TW: Implied sexual harassment
At birth, all arrive naked into the world; small bodies meet the skin of their mothers before they're swaddled in white cotton, then placed in confinement behind plastic screens. But not you. Your mother refuses the swaddle, clutches onto your newborn body, still red and sticky, to her naked breasts for so long those around you thought the two of you had become one. She says the cotton is unnatural, it's better to be naked.
When the other newborns arrive at home, their parents abandon the cotton for clothing less protective, more colourful, more 'adorable'. But not you.
At five years old, your mother reveals a large garbage bag hidden behind her. The dust on its wrinkled surface floats into the air, causing you to cough. You ask, what's that? With only a smile, your mother unties the bag, pulling out a pair of overalls with its straps missing. They're hand-me-downs from your cousins, she says, then ruffles your hair.
You wear the overalls like pants: tie a belt around your waist and let the top of the overalls flap forward. The flap pools, scrunching up where the hoodie you pull over it ends. It is always uncomfortable and bulky, but for some reason you still like it because it keeps you warm in the winter.
Although they're oversized, you can't wear them past thirteen.
When other teens enter high school, they become the fabrics that cover their bodies. They warp, take on the personalities their clothing portrays. You, too, even though your mother never lets you buy anything short and anything with holes. She tells you that it's safe, but you don't listen. You abandon the overalls and the other hand-me-downs and cover yourself in leather, translucent mid-waist down shirts, shorts two times too small like the other girls.
But the holidays, of course, the winter holidays always have you running through the door in a thick, oversized Christmas sweater shouting, "Family! Family! Family!" until there is no home to return to and no one to celebrate holidays with. Then, you toss the Christmas sweater into the black garbage bag and hide it at the back of your closet.
Like other adults, you leave with the same high heels from last night, making you seem much taller, more confident, than you are. Without them, you feel no taller than a toddler barefooted. Your boss at Fortune Fashion, the one who always smells like rotten lime, offers to buy you a new pair of heels when yours break. Instead, you decline, resign. What he wants in return for the heels isn't a something you're willing to offer.
You abandon the heels, then slouch; slouch until your head is so low that you can't see in front of you because if you cannot be taller, you can at least be different. But even then, there is someone else so bent over that their forehead brushes the ground.
You can't do that.
No, your mother has taught you better.
No matter how far you bend to please the world, your forehead can never touch the ground because touching the ground means surrender. You don't want to surrender. It's not an option—losing face, your traditional pride. Bowing with respect is different from bowing in defeat. Bowing to the dead is different from bowing in submission. You don't do things that harm your pride. Never, never, never. Why is it that you only listen to your mother now?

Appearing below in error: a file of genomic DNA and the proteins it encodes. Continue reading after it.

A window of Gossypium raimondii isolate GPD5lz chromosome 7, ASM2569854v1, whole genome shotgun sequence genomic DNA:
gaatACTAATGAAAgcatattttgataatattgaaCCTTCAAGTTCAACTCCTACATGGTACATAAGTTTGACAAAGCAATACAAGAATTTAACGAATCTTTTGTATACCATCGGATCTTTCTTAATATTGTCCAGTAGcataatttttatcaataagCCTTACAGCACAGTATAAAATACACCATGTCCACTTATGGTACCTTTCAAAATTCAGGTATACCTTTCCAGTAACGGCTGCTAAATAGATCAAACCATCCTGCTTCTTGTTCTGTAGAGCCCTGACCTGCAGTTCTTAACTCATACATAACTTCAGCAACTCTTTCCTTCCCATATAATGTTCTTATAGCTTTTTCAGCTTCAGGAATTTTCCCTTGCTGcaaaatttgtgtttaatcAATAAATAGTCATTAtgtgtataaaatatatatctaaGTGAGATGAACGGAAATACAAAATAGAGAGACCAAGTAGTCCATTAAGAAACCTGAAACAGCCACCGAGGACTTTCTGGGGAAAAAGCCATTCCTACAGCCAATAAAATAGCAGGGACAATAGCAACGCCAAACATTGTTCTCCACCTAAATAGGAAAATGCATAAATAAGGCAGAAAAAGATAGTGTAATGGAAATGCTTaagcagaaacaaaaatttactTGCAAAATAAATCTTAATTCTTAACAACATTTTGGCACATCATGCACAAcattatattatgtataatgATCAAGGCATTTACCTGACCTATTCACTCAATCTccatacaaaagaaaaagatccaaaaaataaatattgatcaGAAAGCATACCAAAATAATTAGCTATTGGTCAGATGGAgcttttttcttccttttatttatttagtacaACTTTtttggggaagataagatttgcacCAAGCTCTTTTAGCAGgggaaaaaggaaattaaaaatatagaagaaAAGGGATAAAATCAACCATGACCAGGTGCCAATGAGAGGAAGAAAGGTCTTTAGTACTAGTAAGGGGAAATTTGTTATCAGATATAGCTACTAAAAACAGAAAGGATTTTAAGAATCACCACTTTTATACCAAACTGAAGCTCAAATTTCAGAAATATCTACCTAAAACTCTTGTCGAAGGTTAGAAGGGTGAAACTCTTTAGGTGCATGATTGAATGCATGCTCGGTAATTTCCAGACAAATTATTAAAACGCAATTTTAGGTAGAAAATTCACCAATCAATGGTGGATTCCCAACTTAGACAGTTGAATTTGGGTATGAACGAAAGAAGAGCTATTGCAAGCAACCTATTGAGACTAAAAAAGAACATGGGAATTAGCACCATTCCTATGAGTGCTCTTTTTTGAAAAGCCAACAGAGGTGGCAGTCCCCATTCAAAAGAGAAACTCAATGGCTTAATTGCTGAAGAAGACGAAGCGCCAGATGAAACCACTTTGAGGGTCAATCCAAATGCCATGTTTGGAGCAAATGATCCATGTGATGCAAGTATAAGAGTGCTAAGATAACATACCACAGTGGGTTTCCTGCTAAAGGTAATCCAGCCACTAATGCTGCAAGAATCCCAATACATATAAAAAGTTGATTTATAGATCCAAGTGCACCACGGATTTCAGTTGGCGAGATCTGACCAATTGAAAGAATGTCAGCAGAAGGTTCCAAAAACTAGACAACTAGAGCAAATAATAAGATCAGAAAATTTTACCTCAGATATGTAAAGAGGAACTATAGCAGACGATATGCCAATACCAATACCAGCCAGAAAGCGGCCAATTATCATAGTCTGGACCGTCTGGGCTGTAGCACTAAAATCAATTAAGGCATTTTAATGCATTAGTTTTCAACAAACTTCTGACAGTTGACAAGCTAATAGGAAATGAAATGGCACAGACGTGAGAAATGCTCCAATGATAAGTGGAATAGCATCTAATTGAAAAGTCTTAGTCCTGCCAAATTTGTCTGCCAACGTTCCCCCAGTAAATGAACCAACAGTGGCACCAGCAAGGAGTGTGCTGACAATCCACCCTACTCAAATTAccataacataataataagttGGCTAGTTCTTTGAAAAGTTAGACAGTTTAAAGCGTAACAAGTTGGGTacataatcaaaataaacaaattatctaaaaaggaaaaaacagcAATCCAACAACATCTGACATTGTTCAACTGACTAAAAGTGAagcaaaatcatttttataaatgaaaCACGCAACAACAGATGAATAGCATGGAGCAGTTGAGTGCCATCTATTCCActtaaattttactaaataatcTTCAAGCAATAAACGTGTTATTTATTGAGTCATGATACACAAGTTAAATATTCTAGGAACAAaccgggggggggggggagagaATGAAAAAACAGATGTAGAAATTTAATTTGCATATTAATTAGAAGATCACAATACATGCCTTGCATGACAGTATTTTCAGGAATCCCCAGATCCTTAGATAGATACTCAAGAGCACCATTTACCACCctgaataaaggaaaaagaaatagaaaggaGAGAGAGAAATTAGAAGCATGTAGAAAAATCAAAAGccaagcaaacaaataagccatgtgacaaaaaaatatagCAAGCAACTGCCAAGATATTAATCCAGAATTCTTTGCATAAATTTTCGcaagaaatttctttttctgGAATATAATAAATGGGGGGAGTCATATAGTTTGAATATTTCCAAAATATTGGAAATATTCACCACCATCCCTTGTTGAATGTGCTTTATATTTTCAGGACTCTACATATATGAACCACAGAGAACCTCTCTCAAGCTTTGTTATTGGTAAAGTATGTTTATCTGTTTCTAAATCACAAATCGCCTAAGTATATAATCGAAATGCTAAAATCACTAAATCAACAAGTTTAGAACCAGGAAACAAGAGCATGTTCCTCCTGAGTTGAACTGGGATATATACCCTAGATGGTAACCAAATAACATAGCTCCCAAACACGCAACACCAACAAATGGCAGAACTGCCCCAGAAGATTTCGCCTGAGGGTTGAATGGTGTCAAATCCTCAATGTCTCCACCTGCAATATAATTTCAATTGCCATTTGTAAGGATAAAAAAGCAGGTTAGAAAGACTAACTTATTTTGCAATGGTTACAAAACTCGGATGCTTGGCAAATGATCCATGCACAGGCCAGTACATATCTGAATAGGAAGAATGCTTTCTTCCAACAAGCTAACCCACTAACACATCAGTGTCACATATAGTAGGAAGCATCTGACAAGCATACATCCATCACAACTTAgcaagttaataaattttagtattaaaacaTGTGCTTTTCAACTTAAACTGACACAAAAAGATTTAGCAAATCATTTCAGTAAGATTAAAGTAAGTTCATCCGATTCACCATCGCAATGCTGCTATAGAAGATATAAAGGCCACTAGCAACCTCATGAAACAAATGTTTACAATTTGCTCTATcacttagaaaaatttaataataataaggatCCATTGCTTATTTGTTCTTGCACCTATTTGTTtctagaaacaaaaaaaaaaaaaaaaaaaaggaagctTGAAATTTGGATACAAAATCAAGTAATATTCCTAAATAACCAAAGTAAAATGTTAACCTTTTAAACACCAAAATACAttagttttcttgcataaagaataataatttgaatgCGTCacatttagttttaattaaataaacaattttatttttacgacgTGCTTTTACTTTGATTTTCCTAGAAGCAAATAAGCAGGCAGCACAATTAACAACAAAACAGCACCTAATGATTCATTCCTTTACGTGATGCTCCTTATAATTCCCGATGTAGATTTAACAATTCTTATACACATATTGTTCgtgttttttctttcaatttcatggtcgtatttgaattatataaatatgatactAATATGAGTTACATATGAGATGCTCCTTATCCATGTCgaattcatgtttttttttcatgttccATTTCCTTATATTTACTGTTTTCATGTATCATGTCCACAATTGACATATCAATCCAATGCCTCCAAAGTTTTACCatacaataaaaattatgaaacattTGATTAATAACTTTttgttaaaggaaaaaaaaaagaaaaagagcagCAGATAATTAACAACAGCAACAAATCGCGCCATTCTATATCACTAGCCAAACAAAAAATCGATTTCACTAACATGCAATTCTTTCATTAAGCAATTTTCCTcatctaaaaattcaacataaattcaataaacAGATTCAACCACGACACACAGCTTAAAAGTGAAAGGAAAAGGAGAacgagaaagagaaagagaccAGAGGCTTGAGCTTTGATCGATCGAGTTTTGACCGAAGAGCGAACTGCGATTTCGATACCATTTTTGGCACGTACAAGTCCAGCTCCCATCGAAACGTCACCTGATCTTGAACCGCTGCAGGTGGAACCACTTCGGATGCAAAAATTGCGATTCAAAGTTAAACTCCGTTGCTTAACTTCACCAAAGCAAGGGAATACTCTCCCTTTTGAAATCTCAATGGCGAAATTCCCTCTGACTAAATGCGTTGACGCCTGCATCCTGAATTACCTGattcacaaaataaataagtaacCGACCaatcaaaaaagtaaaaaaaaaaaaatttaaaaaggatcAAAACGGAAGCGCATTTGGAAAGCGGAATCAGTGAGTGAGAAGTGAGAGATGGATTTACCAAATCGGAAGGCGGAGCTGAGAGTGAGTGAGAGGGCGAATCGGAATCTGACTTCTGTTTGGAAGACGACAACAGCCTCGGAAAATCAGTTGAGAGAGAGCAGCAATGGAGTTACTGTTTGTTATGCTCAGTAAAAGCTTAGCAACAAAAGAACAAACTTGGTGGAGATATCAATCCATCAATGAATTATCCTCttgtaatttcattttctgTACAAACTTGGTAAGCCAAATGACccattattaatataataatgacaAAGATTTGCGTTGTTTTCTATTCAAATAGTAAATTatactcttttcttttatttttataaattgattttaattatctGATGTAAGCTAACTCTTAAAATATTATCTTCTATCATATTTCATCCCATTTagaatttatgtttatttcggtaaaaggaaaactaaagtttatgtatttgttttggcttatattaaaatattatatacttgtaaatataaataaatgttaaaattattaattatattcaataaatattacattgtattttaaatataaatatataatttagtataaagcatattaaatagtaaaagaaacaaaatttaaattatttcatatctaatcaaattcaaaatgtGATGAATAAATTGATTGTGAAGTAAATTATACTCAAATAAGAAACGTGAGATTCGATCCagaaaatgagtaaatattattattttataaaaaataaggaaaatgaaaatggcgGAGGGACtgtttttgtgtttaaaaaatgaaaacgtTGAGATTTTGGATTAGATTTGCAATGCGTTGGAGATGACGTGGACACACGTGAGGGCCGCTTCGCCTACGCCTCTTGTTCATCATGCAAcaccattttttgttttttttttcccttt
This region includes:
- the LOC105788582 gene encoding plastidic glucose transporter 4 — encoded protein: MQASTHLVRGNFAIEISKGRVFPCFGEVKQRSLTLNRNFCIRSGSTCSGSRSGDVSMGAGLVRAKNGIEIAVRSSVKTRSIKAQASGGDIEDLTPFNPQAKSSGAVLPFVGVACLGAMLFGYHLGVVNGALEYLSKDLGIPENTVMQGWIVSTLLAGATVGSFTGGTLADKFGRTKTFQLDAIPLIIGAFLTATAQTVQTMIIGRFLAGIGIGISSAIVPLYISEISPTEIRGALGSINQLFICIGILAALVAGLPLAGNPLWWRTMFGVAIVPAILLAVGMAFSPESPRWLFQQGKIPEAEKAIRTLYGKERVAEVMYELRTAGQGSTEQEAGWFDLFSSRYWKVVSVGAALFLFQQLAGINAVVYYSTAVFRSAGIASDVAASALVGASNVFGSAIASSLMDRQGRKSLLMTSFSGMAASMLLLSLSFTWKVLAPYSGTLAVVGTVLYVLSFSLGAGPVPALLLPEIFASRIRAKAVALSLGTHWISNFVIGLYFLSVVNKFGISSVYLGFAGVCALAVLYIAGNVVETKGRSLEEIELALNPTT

Your mother calls, asks how you're doing. You tell her you got a new job, a better one, one where your boss doesn't make you bow—at least not in public. Fortune Fashion is the name. Mother seems both worried and relieved. You reassure her: it's fine. Really.
But your new boss's kindness doesn't last long. It's only a facade. You should have known. Since when was your luck so good, anyway? He walks past your cubicle. You stiffen. Today isn't your turn. Let your breath go. His hand connects with the back of your coworker's head. She flinches but doesn't move otherwise. Work faster, your boss says, rapping his knuckles against your coworker's sewing machine. Work faster.
You notice the black garbage bag at the back of your closet when you open it and pull out the freshly pressed shirts you recently purchased at full price. Your coworkers can smell bargains, and you don't want to smell like bargains even though your bank account has long since entered the negatives. Your ex-boss calls you up, offers a raise and something else. No.
You spit at the receiver when the line goes dead.
He made, makes, everyone fall to their knees, unwillingly willing, rip holes where their pants scrap against the ground. As long as everyone suffers, he is happy. As long as everyone is below him—
After your last day at Fortune Fashion—the horrid place they try to call your "second home", where everyone only seems to lose their fortune rather than gain success—you rip your pressed shirts from their hangers and ball them up in your hands. You toss the wrinkled white cottons, an imitation of the soft hospital towels, across the room.
You want to hide under sweaters and sweatpants because, in all honesty, you miss your overalls and hand-me-downs. Much more than the pressed shirts with the collars that will choke you, like they have many others. Only ghosts can handle dressing in clothes so tight.
You drag out the black garbage bag from the back of the closet in your new apartment and dig out the overalls and Christmas sweater. Though you no longer fit the overalls, you pull the Christmas sweater over your bare body and clutch the overalls close.
At ninety-seven, you tell your children and their children who stand next to your hospital bed that you want to be naked when they bury you—without makeup and beautiful fabrics. That is how you entered the world, and that is how you want to leave it.